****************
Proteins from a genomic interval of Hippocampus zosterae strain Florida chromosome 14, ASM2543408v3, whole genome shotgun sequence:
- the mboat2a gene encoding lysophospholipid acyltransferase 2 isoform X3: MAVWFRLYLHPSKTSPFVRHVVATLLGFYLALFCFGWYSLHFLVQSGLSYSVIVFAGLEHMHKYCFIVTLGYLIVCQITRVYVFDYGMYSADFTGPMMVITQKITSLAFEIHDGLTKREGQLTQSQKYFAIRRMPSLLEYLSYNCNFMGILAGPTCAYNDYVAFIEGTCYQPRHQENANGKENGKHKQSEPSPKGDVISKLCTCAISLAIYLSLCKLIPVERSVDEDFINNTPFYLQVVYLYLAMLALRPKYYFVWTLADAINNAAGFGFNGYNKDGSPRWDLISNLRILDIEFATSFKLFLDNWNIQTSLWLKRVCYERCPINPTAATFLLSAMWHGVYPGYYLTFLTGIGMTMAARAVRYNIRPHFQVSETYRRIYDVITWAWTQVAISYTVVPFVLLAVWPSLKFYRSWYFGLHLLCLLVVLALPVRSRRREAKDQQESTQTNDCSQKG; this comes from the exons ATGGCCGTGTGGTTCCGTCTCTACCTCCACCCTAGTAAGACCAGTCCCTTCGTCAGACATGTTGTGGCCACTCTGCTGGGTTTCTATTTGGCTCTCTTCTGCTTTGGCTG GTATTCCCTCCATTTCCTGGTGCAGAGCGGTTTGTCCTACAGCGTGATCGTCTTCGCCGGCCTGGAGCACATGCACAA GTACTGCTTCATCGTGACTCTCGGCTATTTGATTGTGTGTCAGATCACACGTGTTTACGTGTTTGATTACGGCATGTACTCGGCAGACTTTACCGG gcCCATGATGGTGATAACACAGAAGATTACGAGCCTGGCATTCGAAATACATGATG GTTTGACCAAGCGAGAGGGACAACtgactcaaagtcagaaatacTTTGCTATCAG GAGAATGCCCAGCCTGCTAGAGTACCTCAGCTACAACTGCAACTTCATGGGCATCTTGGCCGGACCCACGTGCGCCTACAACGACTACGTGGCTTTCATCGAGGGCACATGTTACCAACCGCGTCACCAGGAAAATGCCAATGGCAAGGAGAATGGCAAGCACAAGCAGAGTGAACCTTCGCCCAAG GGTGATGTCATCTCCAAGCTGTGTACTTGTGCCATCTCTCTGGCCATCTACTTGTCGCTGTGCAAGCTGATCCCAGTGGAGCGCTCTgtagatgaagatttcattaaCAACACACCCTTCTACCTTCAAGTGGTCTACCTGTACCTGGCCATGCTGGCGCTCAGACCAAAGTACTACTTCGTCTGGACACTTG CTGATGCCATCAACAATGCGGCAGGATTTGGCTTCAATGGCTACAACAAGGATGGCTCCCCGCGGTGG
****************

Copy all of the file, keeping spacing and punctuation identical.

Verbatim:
Proteins from a genomic interval of Hippocampus zosterae strain Florida chromosome 14, ASM2543408v3, whole genome shotgun sequence:
- the mboat2a gene encoding lysophospholipid acyltransferase 2 isoform X3: MAVWFRLYLHPSKTSPFVRHVVATLLGFYLALFCFGWYSLHFLVQSGLSYSVIVFAGLEHMHKYCFIVTLGYLIVCQITRVYVFDYGMYSADFTGPMMVITQKITSLAFEIHDGLTKREGQLTQSQKYFAIRRMPSLLEYLSYNCNFMGILAGPTCAYNDYVAFIEGTCYQPRHQENANGKENGKHKQSEPSPKGDVISKLCTCAISLAIYLSLCKLIPVERSVDEDFINNTPFYLQVVYLYLAMLALRPKYYFVWTLADAINNAAGFGFNGYNKDGSPRWDLISNLRILDIEFATSFKLFLDNWNIQTSLWLKRVCYERCPINPTAATFLLSAMWHGVYPGYYLTFLTGIGMTMAARAVRYNIRPHFQVSETYRRIYDVITWAWTQVAISYTVVPFVLLAVWPSLKFYRSWYFGLHLLCLLVVLALPVRSRRREAKDQQESTQTNDCSQKG; this comes from the exons ATGGCCGTGTGGTTCCGTCTCTACCTCCACCCTAGTAAGACCAGTCCCTTCGTCAGACATGTTGTGGCCACTCTGCTGGGTTTCTATTTGGCTCTCTTCTGCTTTGGCTG GTATTCCCTCCATTTCCTGGTGCAGAGCGGTTTGTCCTACAGCGTGATCGTCTTCGCCGGCCTGGAGCACATGCACAA GTACTGCTTCATCGTGACTCTCGGCTATTTGATTGTGTGTCAGATCACACGTGTTTACGTGTTTGATTACGGCATGTACTCGGCAGACTTTACCGG gcCCATGATGGTGATAACACAGAAGATTACGAGCCTGGCATTCGAAATACATGATG GTTTGACCAAGCGAGAGGGACAACtgactcaaagtcagaaatacTTTGCTATCAG GAGAATGCCCAGCCTGCTAGAGTACCTCAGCTACAACTGCAACTTCATGGGCATCTTGGCCGGACCCACGTGCGCCTACAACGACTACGTGGCTTTCATCGAGGGCACATGTTACCAACCGCGTCACCAGGAAAATGCCAATGGCAAGGAGAATGGCAAGCACAAGCAGAGTGAACCTTCGCCCAAG GGTGATGTCATCTCCAAGCTGTGTACTTGTGCCATCTCTCTGGCCATCTACTTGTCGCTGTGCAAGCTGATCCCAGTGGAGCGCTCTgtagatgaagatttcattaaCAACACACCCTTCTACCTTCAAGTGGTCTACCTGTACCTGGCCATGCTGGCGCTCAGACCAAAGTACTACTTCGTCTGGACACTTG CTGATGCCATCAACAATGCGGCAGGATTTGGCTTCAATGGCTACAACAAGGATGGCTCCCCGCGGTGG